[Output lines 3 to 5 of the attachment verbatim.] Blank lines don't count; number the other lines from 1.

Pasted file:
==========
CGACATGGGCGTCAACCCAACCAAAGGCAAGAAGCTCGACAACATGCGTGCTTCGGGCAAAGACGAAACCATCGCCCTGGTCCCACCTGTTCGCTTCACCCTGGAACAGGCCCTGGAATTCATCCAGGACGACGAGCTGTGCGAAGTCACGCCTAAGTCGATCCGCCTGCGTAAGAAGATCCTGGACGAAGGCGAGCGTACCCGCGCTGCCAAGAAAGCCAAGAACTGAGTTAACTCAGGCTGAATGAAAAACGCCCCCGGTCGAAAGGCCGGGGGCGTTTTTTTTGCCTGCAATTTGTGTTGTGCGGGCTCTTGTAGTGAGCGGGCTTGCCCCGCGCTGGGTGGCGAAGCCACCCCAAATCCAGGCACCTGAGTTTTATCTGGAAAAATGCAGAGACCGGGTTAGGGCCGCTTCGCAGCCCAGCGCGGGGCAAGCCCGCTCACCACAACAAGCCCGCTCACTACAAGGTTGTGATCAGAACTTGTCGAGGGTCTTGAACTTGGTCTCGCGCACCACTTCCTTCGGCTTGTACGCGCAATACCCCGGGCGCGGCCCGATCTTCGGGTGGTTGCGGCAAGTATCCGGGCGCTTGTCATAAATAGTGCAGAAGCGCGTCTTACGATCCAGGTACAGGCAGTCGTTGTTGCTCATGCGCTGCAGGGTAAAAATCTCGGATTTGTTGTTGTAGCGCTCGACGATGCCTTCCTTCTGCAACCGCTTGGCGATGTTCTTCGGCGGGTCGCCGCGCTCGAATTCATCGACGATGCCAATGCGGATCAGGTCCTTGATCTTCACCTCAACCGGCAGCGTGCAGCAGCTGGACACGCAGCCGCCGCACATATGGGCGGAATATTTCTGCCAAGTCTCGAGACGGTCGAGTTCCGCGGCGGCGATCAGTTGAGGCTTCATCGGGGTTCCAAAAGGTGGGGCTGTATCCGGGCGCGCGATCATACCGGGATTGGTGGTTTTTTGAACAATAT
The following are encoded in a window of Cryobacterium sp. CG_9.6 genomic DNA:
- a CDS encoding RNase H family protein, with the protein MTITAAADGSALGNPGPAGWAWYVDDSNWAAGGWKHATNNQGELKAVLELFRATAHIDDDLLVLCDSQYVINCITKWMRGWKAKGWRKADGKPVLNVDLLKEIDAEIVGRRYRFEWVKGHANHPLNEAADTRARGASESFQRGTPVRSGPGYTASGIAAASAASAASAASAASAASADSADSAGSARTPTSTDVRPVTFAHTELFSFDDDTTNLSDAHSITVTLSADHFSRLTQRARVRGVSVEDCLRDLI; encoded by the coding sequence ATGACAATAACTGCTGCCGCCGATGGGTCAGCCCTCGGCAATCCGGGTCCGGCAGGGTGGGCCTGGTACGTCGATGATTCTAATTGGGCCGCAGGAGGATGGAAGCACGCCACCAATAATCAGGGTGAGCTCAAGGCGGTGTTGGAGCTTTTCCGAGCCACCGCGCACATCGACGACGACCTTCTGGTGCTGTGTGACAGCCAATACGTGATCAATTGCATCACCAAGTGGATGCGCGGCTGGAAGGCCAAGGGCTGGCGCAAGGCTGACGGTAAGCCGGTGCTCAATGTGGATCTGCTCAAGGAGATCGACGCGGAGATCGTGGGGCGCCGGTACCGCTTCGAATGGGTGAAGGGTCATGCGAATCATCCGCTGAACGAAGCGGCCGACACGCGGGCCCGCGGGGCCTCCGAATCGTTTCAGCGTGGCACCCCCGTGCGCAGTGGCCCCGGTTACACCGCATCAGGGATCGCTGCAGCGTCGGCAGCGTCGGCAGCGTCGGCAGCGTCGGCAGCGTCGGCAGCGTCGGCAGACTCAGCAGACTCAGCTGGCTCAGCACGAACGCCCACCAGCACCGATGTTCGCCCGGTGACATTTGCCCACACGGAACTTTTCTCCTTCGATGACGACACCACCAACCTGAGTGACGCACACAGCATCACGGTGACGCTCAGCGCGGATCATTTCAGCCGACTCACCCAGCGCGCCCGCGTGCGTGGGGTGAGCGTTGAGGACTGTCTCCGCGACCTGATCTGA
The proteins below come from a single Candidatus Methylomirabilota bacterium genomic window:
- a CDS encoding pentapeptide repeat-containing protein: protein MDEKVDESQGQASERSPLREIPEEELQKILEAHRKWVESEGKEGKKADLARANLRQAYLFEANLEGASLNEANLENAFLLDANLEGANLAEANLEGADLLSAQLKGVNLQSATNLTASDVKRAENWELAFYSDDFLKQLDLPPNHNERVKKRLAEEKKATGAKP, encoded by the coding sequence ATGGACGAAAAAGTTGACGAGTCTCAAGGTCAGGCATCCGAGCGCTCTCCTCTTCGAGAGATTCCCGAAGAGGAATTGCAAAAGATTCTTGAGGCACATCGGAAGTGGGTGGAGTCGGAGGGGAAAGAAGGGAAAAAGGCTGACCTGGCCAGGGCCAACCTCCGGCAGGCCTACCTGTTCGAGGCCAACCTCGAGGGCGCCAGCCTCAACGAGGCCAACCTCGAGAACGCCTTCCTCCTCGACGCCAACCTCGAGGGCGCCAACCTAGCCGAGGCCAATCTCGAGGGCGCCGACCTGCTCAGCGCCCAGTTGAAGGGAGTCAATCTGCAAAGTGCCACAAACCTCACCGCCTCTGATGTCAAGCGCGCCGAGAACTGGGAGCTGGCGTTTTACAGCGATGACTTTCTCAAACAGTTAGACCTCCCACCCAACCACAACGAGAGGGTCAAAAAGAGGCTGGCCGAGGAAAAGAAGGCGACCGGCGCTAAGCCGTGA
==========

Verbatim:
- a CDS encoding RNase H family protein, with the protein MTITAAADGSALGNPGPAGWAWYVDDSNWAAGGWKHATNNQGELKAVLELFRATAHIDDDLLVLCDSQYVINCITKWMRGWKAKGWRKADGKPVLNVDLLKEIDAEIVGRRYRFEWVKGHANHPLNEAADTRARGASESFQRGTPVRSGPGYTASGIAAASAASAASAASAASAASADSADSAGSARTPTSTDVRPVTFAHTELFSFDDDTTNLSDAHSITVTLSADHFSRLTQRARVRGVSVEDCLRDLI; encoded by the coding sequence ATGACAATAACTGCTGCCGCCGATGGGTCAGCCCTCGGCAATCCGGGTCCGGCAGGGTGGGCCTGGTACGTCGATGATTCTAATTGGGCCGCAGGAGGATGGAAGCACGCCACCAATAATCAGGGTGAGCTCAAGGCGGTGTTGGAGCTTTTCCGAGCCACCGCGCACATCGACGACGACCTTCTGGTGCTGTGTGACAGCCAATACGTGATCAATTGCATCACCAAGTGGATGCGCGGCTGGAAGGCCAAGGGCTGGCGCAAGGCTGACGGTAAGCCGGTGCTCAATGTGGATCTGCTCAAGGAGATCGACGCGGAGATCGTGGGGCGCCGGTACCGCTTCGAATGGGTGAAGGGTCATGCGAATCATCCGCTGAACGAAGCGGCCGACACGCGGGCCCGCGGGGCCTCCGAATCGTTTCAGCGTGGCACCCCCGTGCGCAGTGGCCCCGGTTACACCGCATCAGGGATCGCTGCAGCGTCGGCAGCGTCGGCAGCGTCGGCAGCGTCGGCAGCGTCGGCAGCGTCGGCAGACTCAGCAGACTCAGCTGGCTCAGCACGAACGCCCACCAGCACCGATGTTCGCCCGGTGACATTTGCCCACACGGAACTTTTCTCCTTCGATGACGACACCACCAACCTGAGTGACGCACACAGCATCACGGTGACGCTCAGCGCGGATCATTTCAGCCGACTCACCCAGCGCGCCCGCGTGCGTGGGGTGAGCGTTGAGGACTGTCTCCGCGACCTGATCTGA
The proteins below come from a single Candidatus Methylomirabilota bacterium genomic window:
- a CDS encoding pentapeptide repeat-containing protein: protein MDEKVDESQGQASERSPLREIPEEELQKILEAHRKWVESEGKEGKKADLARANLRQAYLFEANLEGASLNEANLENAFLLDANLEGANLAEANLEGADLLSAQLKGVNLQSATNLTASDVKRAENWELAFYSDDFLKQLDLPPNHNERVKKRLAEEKKATGAKP, encoded by the coding sequence ATGGACGAAAAAGTTGACGAGTCTCAAGGTCAGGCATCCGAGCGCTCTCCTCTTCGAGAGATTCCCGAAGAGGAATTGCAAAAGATTCTTGAGGCACATCGGAAGTGGGTGGAGTCGGAGGGGAAAGAAGGGAAAAAGGCTGACCTGGCCAGGGCCAACCTCCGGCAGGCCTACCTGTTCGAGGCCAACCTCGAGGGCGCCAGCCTCAACGAGGCCAACCTCGAGAACGCCTTCCTCCTCGACGCCAACCTCGAGGGCGCCAACCTAGCCGAGGCCAATCTCGAGGGCGCCGACCTGCTCAGCGCCCAGTTGAAGGGAGTCAATCTGCAAAGTGCCACAAACCTCACCGCCTCTGATGTCAAGCGCGCCGAGAACTGGGAGCTGGCGTTTTACAGCGATGACTTTCTCAAACAGTTAGACCTCCCACCCAACCACAACGAGAGGGTCAAAAAGAGGCTGGCCGAGGAAAAGAAGGCGACCGGCGCTAAGCCGTGA